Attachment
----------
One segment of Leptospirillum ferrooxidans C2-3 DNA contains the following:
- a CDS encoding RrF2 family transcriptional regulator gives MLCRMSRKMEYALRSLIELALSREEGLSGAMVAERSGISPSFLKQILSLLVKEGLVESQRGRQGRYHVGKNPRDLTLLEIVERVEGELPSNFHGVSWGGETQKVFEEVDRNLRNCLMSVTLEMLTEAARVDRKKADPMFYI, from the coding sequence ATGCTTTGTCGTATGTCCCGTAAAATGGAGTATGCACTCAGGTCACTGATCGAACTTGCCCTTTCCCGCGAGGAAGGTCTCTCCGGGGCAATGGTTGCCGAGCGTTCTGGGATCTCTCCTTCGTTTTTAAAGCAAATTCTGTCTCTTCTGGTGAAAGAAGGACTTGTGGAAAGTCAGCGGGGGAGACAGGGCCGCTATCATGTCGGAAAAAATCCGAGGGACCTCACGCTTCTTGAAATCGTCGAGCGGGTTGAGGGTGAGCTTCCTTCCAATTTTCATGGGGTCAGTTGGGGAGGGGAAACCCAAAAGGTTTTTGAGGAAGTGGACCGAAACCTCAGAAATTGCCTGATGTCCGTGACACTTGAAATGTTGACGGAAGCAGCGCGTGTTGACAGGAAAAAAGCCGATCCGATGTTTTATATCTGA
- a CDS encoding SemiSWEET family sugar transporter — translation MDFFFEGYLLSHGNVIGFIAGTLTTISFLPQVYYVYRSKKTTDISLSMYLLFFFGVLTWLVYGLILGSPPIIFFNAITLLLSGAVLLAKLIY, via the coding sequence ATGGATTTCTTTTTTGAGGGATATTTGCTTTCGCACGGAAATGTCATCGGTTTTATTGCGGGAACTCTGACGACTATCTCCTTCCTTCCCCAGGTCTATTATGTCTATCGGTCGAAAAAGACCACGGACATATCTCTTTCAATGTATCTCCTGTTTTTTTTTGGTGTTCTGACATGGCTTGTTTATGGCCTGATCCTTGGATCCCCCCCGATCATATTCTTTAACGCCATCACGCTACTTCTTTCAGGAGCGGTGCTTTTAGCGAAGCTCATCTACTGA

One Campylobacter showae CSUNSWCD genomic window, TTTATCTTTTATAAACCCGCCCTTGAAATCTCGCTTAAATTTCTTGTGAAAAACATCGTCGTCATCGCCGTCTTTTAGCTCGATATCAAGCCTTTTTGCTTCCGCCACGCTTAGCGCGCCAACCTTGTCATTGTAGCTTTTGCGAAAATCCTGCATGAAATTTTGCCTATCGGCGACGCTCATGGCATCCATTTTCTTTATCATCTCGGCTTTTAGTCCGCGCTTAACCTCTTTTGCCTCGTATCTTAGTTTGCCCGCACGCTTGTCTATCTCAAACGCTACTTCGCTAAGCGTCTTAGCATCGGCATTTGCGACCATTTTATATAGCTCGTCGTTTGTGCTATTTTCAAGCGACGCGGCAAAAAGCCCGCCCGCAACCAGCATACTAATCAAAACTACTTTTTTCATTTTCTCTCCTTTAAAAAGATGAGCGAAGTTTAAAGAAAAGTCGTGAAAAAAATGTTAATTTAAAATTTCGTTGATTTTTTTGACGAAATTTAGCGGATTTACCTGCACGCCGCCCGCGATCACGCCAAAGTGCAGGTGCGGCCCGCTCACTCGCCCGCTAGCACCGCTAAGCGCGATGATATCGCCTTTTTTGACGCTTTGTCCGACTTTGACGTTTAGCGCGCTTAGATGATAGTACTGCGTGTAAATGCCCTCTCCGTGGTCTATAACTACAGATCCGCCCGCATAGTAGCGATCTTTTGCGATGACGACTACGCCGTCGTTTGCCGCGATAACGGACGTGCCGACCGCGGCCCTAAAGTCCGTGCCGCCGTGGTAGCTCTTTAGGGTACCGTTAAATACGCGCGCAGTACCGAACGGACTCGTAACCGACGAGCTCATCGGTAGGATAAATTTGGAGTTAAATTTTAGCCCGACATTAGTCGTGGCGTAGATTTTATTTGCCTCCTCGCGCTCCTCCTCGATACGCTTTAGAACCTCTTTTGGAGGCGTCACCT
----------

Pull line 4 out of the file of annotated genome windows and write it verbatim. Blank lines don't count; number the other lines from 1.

One Campylobacter showae CSUNSWCD genomic window, TTTATCTTTTATAAACCCGCCCTTGAAATCTCGCTTAAATTTCTTGTGAAAAACATCGTCGTCATCGCCGTCTTTTAGCTCGATATCAAGCCTTTTTGCTTCCGCCACGCTTAGCGCGCCAACCTTGTCATTGTAGCTTTTGCGAAAATCCTGCATGAAATTTTGCCTATCGGCGACGCTCATGGCATCCATTTTCTTTATCATCTCGGCTTTTAGTCCGCGCTTAACCTCTTTTGCCTCGTATCTTAGTTTGCCCGCACGCTTGTCTATCTCAAACGCTACTTCGCTAAGCGTCTTAGCATCGGCATTTGCGACCATTTTATATAGCTCGTCGTTTGTGCTATTTTCAAGCGACGCGGCAAAAAGCCCGCCCGCAACCAGCATACTAATCAAAACTACTTTTTTCATTTTCTCTCCTTTAAAAAGATGAGCGAAGTTTAAAGAAAAGTCGTGAAAAAAATGTTAATTTAAAATTTCGTTGATTTTTTTGACGAAATTTAGCGGATTTACCTGCACGCCGCCCGCGATCACGCCAAAGTGCAGGTGCGGCCCGCTCACTCGCCCGCTAGCACCGCTAAGCGCGATGATATCGCCTTTTTTGACGCTTTGTCCGACTTTGACGTTTAGCGCGCTTAGATGATAGTACTGCGTGTAAATGCCCTCTCCGTGGTCTATAACTACAGATCCGCCCGCATAGTAGCGATCTTTTGCGATGACGACTACGCCGTCGTTTGCCGCGATAACGGACGTGCCGACCGCGGCCCTAAAGTCCGTGCCGCCGTGGTAGCTCTTTAGGGTACCGTTAAATACGCGCGCAGTACCGAACGGACTCGTAACCGACGAGCTCATCGGTAGGATAAATTTGGAGTTAAATTTTAGCCCGACATTAGTCGTGGCGTAGATTTTATTTGCCTCCTCGCGCTCCTCCTCGATACGCTTTAGAACCTCTTTTGGAGGCGTCACCT